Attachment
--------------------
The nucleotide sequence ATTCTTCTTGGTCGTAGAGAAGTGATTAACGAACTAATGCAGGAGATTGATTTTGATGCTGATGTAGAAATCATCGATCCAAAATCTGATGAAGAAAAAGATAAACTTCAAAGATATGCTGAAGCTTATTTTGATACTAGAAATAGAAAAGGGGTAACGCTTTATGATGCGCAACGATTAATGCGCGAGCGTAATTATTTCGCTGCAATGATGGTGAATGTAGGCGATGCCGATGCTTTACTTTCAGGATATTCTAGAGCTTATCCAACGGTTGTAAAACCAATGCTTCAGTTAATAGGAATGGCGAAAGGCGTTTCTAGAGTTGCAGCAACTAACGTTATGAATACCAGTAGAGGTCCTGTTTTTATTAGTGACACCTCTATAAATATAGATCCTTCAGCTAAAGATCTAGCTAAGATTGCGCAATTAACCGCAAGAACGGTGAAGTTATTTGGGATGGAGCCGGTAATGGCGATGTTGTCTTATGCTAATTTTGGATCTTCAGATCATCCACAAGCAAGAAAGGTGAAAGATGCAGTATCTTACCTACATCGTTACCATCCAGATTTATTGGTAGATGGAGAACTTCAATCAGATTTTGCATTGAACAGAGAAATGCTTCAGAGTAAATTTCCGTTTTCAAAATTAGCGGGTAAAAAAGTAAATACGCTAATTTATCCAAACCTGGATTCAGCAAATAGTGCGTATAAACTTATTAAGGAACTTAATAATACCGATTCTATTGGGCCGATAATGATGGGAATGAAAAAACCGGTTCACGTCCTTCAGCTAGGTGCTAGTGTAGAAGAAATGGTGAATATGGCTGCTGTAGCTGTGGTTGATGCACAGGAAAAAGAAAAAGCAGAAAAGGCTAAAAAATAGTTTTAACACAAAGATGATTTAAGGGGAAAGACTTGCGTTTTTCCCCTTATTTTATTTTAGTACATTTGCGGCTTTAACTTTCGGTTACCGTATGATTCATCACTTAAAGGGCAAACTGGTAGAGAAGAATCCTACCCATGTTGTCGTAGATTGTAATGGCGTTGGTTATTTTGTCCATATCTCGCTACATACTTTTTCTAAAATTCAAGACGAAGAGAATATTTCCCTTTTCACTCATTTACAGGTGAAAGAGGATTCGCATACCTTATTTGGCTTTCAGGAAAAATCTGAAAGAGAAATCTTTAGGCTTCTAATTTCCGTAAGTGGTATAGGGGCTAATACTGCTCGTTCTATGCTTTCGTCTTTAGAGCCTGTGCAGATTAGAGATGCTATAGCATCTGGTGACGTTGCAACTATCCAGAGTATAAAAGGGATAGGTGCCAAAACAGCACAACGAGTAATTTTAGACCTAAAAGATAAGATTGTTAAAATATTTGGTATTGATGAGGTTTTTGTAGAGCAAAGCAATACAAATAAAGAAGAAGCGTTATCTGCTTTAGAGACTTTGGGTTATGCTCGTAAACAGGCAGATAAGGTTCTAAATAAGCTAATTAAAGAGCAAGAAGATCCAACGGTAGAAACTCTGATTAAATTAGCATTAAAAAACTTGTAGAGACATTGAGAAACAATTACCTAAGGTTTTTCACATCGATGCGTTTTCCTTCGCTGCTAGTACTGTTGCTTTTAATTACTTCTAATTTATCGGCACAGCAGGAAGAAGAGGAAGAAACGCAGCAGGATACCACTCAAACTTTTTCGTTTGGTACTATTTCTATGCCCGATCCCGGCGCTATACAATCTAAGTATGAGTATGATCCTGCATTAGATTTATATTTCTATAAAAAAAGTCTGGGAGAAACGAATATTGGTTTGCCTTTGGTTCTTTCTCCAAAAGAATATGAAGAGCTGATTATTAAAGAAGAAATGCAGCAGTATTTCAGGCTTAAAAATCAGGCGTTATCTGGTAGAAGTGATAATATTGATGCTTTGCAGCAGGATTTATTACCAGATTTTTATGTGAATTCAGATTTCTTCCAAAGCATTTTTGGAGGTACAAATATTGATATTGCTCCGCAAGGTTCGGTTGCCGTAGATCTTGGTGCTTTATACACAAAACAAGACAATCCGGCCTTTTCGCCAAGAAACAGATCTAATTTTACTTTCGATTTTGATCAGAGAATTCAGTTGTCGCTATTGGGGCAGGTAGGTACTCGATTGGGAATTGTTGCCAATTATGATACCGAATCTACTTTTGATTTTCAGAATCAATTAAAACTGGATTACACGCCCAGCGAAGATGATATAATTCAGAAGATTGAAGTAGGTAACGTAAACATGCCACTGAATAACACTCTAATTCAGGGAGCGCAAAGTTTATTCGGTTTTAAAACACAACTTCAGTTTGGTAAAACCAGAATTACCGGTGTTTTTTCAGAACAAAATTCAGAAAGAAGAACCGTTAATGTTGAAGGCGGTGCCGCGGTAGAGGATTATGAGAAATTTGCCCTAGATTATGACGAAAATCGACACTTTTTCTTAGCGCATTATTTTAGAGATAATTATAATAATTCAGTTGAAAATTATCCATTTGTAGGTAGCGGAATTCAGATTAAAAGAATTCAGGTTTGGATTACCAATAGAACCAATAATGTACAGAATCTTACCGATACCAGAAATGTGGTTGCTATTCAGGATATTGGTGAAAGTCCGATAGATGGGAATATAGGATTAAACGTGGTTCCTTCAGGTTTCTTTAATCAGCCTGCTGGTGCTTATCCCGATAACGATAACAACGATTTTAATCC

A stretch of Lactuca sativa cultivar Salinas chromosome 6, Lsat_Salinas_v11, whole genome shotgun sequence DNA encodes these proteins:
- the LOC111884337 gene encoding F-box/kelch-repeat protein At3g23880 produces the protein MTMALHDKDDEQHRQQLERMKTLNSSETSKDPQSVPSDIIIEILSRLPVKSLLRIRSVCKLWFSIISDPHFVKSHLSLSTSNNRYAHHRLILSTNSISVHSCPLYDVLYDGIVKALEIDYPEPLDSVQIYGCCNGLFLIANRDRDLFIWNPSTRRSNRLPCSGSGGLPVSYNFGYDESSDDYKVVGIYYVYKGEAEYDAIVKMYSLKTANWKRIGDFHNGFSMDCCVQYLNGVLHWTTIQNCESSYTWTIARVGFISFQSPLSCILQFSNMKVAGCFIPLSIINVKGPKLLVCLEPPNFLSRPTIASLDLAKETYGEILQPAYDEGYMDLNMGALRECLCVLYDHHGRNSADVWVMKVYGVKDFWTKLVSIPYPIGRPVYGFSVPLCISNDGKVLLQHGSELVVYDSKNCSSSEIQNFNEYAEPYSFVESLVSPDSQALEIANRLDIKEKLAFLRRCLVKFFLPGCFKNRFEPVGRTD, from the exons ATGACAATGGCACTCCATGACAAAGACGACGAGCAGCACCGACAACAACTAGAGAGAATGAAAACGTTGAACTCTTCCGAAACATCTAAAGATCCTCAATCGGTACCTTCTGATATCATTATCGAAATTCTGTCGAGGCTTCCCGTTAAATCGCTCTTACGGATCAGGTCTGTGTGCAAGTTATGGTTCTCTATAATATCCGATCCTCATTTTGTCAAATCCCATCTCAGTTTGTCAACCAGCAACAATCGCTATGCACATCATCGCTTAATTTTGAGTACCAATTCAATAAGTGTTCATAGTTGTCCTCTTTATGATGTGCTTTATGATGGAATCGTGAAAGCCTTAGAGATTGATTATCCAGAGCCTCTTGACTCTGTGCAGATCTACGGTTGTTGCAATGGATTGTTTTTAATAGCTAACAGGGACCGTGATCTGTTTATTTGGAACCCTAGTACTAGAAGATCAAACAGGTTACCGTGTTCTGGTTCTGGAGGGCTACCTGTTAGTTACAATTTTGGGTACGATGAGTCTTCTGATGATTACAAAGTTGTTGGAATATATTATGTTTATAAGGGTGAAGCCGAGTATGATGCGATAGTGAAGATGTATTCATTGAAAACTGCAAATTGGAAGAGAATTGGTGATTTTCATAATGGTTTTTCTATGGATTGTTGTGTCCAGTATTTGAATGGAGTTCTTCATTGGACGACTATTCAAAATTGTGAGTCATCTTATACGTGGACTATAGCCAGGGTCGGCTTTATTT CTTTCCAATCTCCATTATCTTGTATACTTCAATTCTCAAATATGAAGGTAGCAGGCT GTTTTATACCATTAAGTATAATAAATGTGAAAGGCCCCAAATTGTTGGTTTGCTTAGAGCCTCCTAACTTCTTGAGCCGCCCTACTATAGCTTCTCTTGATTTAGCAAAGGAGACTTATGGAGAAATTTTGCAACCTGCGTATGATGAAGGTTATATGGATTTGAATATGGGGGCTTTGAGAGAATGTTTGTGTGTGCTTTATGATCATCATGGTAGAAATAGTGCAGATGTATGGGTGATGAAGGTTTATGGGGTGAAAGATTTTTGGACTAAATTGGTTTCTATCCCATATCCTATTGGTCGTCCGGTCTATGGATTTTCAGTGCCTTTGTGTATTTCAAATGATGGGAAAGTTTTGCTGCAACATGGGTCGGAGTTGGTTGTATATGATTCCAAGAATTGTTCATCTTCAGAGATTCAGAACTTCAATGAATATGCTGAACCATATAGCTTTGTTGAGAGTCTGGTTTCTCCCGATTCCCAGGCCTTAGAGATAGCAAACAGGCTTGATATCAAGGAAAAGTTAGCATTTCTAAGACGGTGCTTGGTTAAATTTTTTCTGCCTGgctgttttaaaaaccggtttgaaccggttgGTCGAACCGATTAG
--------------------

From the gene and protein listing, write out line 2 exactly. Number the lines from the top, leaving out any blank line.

A stretch of Lactuca sativa cultivar Salinas chromosome 6, Lsat_Salinas_v11, whole genome shotgun sequence DNA encodes these proteins: